Architecting Smart Home Environments for Healthcare : A Database-Centric Approach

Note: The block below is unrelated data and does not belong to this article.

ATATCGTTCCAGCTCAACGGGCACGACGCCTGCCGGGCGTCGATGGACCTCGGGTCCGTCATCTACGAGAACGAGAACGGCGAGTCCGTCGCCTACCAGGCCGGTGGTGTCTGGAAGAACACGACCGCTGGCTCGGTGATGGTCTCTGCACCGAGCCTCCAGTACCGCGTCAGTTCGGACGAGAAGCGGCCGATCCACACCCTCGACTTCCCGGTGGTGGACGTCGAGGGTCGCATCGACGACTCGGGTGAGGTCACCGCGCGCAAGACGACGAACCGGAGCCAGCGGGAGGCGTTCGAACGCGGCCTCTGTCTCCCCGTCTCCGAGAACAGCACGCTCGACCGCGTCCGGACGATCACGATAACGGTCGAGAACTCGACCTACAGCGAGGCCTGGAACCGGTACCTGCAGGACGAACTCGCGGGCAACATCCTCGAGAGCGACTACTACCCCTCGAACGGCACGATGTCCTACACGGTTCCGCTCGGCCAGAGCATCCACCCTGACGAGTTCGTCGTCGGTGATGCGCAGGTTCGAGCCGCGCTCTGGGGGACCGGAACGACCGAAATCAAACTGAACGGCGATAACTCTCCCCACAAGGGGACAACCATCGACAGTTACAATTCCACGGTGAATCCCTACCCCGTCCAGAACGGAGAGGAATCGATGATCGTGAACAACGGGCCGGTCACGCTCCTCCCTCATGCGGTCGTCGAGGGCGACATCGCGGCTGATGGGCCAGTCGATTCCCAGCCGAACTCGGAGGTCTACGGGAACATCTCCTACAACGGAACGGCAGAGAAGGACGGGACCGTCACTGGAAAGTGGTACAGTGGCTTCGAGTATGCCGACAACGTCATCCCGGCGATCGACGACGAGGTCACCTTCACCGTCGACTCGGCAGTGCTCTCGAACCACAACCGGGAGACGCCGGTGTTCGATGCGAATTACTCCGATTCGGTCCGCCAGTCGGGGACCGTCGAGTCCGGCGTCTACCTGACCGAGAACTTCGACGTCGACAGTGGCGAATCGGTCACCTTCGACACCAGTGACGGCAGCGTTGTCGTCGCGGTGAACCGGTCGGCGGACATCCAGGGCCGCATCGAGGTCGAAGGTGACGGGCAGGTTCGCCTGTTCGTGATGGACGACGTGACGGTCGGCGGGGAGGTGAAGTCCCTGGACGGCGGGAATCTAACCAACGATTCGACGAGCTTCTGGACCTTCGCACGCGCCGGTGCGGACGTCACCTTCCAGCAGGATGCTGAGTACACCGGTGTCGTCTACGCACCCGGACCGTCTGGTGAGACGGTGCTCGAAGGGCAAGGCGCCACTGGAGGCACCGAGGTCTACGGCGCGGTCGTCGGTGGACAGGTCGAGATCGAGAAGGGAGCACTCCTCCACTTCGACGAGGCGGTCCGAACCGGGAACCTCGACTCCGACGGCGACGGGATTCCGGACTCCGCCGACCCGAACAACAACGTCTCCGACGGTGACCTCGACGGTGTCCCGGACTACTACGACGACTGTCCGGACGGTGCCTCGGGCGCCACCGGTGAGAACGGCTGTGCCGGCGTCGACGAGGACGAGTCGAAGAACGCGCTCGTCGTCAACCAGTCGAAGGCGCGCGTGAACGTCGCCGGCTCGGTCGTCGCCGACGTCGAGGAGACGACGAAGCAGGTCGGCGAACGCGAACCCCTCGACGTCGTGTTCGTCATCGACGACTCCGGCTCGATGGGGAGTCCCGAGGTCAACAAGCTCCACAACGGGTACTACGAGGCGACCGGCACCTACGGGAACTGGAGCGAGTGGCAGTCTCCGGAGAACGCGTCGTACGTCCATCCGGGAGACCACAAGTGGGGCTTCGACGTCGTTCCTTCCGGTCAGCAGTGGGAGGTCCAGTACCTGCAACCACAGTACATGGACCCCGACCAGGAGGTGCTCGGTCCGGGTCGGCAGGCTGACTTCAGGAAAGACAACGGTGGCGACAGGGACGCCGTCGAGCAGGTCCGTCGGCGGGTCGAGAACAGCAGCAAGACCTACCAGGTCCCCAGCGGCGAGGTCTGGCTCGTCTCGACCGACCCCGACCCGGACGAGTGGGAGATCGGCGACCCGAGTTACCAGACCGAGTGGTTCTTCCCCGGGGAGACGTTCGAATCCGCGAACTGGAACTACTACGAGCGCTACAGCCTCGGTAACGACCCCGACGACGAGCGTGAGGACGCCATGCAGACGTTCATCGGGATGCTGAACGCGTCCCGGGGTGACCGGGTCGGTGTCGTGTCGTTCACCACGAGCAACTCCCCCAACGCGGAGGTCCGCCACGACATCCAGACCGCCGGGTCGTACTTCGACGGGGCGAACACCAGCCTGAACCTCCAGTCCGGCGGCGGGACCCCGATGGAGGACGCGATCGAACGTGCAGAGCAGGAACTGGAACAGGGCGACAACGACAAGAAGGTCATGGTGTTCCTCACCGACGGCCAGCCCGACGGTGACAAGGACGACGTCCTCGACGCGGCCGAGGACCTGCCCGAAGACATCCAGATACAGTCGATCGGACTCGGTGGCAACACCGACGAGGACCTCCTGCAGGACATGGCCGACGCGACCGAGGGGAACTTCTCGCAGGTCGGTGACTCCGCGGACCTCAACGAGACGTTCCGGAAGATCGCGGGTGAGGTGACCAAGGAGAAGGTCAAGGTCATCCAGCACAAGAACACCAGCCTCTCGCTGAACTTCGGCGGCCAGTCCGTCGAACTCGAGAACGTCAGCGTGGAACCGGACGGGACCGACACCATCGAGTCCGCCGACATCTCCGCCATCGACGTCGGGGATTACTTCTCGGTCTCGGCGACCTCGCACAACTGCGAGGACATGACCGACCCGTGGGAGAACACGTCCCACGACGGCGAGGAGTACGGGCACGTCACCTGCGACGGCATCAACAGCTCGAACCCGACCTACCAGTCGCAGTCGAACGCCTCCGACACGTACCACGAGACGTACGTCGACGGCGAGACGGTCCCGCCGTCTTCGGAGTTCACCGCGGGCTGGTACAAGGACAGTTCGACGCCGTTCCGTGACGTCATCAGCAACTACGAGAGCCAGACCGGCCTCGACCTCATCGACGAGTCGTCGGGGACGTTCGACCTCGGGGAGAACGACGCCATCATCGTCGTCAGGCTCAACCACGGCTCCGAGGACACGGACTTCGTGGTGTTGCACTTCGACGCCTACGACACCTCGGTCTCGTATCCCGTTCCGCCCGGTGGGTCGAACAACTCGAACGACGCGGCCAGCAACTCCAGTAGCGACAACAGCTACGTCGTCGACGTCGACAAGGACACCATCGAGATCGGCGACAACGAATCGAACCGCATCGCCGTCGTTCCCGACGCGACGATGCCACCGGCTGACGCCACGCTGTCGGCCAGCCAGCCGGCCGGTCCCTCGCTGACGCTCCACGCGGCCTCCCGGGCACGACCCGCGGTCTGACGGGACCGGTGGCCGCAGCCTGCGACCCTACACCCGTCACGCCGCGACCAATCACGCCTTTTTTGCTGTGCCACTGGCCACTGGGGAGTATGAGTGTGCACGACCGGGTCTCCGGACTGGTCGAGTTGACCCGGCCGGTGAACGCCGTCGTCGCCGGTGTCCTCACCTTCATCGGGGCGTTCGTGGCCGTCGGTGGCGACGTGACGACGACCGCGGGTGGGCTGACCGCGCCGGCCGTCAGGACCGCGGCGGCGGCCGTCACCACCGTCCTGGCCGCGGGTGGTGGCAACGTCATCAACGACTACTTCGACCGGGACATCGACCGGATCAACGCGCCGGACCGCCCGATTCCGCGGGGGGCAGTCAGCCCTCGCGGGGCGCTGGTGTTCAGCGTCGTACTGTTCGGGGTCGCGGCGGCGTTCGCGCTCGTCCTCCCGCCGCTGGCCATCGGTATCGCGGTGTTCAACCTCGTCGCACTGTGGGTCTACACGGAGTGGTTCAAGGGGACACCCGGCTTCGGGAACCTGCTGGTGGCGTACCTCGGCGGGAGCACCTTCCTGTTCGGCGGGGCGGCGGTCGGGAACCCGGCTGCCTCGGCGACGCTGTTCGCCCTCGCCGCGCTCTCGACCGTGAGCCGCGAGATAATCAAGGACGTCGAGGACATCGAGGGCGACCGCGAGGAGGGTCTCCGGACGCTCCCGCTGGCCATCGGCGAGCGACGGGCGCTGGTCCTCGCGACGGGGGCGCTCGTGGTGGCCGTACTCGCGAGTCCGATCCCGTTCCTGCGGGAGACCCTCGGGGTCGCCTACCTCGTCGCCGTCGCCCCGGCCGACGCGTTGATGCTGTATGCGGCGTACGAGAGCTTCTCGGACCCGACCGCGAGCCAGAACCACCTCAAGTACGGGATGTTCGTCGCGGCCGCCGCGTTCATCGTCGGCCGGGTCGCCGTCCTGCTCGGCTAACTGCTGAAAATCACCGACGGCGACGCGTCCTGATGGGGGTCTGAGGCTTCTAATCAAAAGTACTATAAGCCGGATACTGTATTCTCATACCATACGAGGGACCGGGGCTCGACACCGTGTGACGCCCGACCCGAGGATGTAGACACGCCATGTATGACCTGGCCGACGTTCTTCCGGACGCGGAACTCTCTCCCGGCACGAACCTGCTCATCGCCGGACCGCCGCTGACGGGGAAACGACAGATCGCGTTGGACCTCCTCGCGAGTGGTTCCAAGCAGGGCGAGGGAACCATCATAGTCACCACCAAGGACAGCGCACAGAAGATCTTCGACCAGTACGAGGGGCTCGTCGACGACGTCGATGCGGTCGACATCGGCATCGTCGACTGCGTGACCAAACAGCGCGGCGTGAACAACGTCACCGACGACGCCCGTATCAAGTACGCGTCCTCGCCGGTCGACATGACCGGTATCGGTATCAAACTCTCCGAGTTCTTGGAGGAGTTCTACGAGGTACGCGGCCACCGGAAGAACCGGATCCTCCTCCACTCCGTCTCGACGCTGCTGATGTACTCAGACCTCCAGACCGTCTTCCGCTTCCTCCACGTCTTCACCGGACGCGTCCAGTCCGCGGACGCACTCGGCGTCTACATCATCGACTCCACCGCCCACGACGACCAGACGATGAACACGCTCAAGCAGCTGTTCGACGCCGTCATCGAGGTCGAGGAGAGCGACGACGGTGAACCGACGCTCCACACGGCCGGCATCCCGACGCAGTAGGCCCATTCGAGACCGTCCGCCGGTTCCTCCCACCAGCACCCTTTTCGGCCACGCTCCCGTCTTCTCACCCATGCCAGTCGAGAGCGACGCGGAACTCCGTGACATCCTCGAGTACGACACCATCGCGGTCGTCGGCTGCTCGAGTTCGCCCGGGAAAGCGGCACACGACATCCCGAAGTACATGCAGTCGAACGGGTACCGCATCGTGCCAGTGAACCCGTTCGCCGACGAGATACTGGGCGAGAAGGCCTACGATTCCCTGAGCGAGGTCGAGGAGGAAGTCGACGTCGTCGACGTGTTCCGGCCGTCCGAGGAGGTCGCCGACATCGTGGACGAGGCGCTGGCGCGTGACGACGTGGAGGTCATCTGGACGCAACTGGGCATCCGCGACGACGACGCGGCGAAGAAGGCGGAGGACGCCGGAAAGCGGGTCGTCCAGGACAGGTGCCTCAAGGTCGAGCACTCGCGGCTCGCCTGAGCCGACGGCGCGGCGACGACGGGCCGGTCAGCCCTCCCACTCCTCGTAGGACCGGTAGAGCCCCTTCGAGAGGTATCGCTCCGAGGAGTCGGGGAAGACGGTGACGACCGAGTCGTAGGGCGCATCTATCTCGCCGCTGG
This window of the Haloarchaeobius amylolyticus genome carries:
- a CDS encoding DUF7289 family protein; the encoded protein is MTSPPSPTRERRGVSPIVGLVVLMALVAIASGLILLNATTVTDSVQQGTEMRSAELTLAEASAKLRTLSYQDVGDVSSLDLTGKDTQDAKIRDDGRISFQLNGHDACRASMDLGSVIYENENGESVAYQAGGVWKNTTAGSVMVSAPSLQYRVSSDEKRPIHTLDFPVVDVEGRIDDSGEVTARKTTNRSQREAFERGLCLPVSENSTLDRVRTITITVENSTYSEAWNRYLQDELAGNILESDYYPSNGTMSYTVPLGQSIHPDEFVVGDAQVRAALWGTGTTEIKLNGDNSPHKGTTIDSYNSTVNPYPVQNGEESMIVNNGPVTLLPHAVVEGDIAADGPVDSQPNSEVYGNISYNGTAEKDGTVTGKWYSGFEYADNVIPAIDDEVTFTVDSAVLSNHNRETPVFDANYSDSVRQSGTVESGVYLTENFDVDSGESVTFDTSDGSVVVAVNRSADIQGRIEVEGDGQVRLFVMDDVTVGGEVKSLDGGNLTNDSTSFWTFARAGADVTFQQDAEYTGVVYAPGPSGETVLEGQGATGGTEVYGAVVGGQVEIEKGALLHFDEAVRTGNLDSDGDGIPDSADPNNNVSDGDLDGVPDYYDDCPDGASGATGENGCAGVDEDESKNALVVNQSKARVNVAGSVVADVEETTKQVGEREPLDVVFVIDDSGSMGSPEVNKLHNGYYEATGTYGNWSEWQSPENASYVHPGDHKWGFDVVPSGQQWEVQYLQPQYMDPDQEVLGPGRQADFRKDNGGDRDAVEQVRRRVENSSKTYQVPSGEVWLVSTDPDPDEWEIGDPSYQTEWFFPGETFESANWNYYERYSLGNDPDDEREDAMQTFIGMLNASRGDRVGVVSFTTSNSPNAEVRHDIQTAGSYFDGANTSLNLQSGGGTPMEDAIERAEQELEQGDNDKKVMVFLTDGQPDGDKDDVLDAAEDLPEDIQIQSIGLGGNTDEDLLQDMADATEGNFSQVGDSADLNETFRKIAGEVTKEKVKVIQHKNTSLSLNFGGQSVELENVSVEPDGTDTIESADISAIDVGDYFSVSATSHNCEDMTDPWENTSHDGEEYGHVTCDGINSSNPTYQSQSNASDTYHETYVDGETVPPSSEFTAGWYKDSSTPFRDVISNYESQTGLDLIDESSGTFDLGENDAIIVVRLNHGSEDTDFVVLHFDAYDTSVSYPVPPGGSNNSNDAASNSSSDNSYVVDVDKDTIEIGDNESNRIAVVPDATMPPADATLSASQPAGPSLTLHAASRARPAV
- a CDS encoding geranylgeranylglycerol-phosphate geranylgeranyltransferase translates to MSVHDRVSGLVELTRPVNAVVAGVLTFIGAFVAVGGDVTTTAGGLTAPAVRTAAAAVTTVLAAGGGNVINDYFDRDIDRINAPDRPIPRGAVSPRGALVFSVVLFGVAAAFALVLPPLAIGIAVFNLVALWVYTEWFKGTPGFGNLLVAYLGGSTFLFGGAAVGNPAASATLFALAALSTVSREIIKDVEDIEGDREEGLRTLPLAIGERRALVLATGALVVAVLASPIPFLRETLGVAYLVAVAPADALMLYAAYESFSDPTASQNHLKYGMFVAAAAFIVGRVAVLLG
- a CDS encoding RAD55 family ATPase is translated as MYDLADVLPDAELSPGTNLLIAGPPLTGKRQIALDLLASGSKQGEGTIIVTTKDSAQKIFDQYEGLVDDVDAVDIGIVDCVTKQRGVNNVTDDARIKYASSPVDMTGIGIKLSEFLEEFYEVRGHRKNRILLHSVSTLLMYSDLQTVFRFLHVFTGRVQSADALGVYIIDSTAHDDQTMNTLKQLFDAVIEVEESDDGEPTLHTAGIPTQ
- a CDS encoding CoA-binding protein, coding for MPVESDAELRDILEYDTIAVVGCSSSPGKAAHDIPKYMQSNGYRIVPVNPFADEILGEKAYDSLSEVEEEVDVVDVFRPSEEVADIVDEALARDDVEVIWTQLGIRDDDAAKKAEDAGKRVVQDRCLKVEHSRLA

Abstract: The development of system architectures and applications for smart homes and ambient assisted living has been the main activity of a number of academic and industrial research projects around the world. Existing system architectures for smart environments usually employ different architectural styles in a multi-layer logical architecture to support the integration and interoperation of heterogeneous hardware and software technologies, which are subsequently used to provide two major functionalities: monitoring and assistance. It is also usual among existing architectures that the database management system is the most common but the least exploited architectural component, existing in the periphery of the system and devoted exclusively for data storage and retrieval. However, database technology has advanced and matured considerably over the years, and, as a result, current database management systems can be and do more.This thesis considers the hypothesis of several features of modern database management systems being employed to address functional (e.g. well-being and security monitoring, automated control, data processing) and non-functional (e.g. interoperability, extensibility, data security and privacy) requirements of smart environments, i.e. the database management system serves as a platform for smart environments. The scope of this thesis is therefore to investigate the possibility of using different features supported by database management systems to create a database-centric system architecture for the development of smart home environments and ambient assisted living. The thesis also investigates the development of applications for health monitoring and assistance: 1) a serious game for fall prevention that assists people in practicing Tai Chi at home, and 2) a non-intrusive home-based method for sleep assessment.These features are explored in this thesis to address general functional aspects of smart environments, such as monitoring, processing, coordination and control of various types of events in a given environment. Extensibility and security features and cross-platform capabilities of database management systems are employed to accommodate non-functional, but still technical, properties of smart environments, including interoperability, extensibility, portability, scalability, security and privacy. Heterogeneous technologies are integrated into the system using programming language and platform independent software resource adapters. Interoperation among integrated technologies is mediated in an active database.The feasibility of the proposed database-centric system architecture was pragmatically investigated with the development of a "smart bedroom'' demonstrator and with the implementation of a number of short-term and long-term types of services to support active aging, aging in place and ambient assisted living. In the proposed architecture, active in-database processing maintains sensitive data within the database. This increases data security and independence from external software applications for data analysis. Changes in the system are managed during runtime, which improves flexibility and avoids system downtime. The proposed system architecture was evaluated taking into account different application scenarios and heterogeneous computing platforms.As a conclusion, modern database management systems support features that can be successfully employed in a database-centric system architecture to effectively and efficiently address functional and non-functional requirements of smart environments.
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